Throughout April, three of our graduate students completed the first ever virtual defences held in our department.
S On April 6, XIZI DENG successfully defended her MA Thesis "Processing Tone and Vowel Information in Mandarin: An Eye-tracking Study of Contextual Effects on Speech Processing." Her examining committee members included senior supervisor Dr. Henny Yeung, supervisors Dr. John Alderete and Dr. Ashley Farris-Trimble, and external examiner Dr. Philip Monahan of the University of Toronto.
S On April 8, LUCA CAVASSO successfully defended their MA Thesis "English as a voicing and aspirating language: Evidence from nonnative speech perception." Their examining committee members included senior supervisor Dr. Henny Yeung, supervisor Dr. Murray Munro, and external examiner Dr. Chandan Narayan of York University.
S On April 14, NOUREDDINE ELOUAZIZI successfully defended his PhD Dissertation "The Formal Syntax for Licensing Parenthetical Verb Clauses." His examining committee members included senior supervisor Dr. Nancy Hedberg, supervisor Dr. Jamal Ouhalla, internal examiner Dr. Réjean Canac-Marquis, and external examiner Dr. Nicole Dehé of the University of Konstanz.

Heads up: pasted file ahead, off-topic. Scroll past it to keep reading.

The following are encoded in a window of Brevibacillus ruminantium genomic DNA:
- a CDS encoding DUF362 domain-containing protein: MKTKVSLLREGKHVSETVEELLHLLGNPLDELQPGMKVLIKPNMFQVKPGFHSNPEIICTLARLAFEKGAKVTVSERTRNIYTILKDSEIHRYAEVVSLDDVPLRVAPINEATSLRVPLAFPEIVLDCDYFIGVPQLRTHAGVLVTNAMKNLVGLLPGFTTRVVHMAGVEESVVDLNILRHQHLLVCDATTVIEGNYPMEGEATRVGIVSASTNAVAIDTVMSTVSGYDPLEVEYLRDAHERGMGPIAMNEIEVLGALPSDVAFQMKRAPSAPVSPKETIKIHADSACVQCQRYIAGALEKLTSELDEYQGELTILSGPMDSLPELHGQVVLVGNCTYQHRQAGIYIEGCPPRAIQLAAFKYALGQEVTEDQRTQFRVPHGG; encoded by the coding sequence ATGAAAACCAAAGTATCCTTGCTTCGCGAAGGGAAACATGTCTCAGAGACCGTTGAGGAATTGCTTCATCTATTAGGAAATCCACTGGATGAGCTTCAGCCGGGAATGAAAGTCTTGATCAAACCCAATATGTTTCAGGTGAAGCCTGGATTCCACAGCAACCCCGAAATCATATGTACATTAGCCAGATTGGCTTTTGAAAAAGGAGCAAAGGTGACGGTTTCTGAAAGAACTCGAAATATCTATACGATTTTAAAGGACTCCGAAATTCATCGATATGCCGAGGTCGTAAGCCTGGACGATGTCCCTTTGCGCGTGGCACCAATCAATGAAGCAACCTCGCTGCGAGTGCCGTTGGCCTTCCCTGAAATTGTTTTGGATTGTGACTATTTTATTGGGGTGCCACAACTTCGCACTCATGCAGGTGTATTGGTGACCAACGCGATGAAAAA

S This year's North West Linguistic Conference was moved online in light of the global pandemic. Even so, several of our graduate and undergraduate students were able to present their work to the broader linguistics community.
MA students SANDER NEDERVEEN and LUCAS CHAMBERS gave a recorded talk about their work "Tense Doesn't Like to Agree: The Case of Swiss German."
Undergraduate student KEVIN TYSON presented the poster "Canadian Raising in Slang" about work he has done with PhD student Irina Presnyakova.
Undergraduate student LAURENS BOSMAN also presented a poster entitled "NEG Raising in Dutch."
> Upcoming online conferences
S In addition to conference presentations, professor PANAYIOTIS PAPPAS presented a lecture called "Youth Language in the Media" on April 27 as part of the Faculty of Arts and Social Sciences Power Lectures. These lectures are aimed towards showing prospective students what the Faculty of Arts and Social Sciences has to offer.
> FASS Power Lecture Series
S This month, the Language and Brain Lab published three articles in The Journal of the Acoustical Society of America.
Cho, Sylvia, Allard Jongman, Yue Wang, and Joan A. Sereno. (2020). Multi-modal cross-linguistic perception of fricatives in clear speech. Journal of the Acoustical Society of America, 147(4), 2609-2624.
Multi-modal cross-linguistic perception of fricatives in clear speech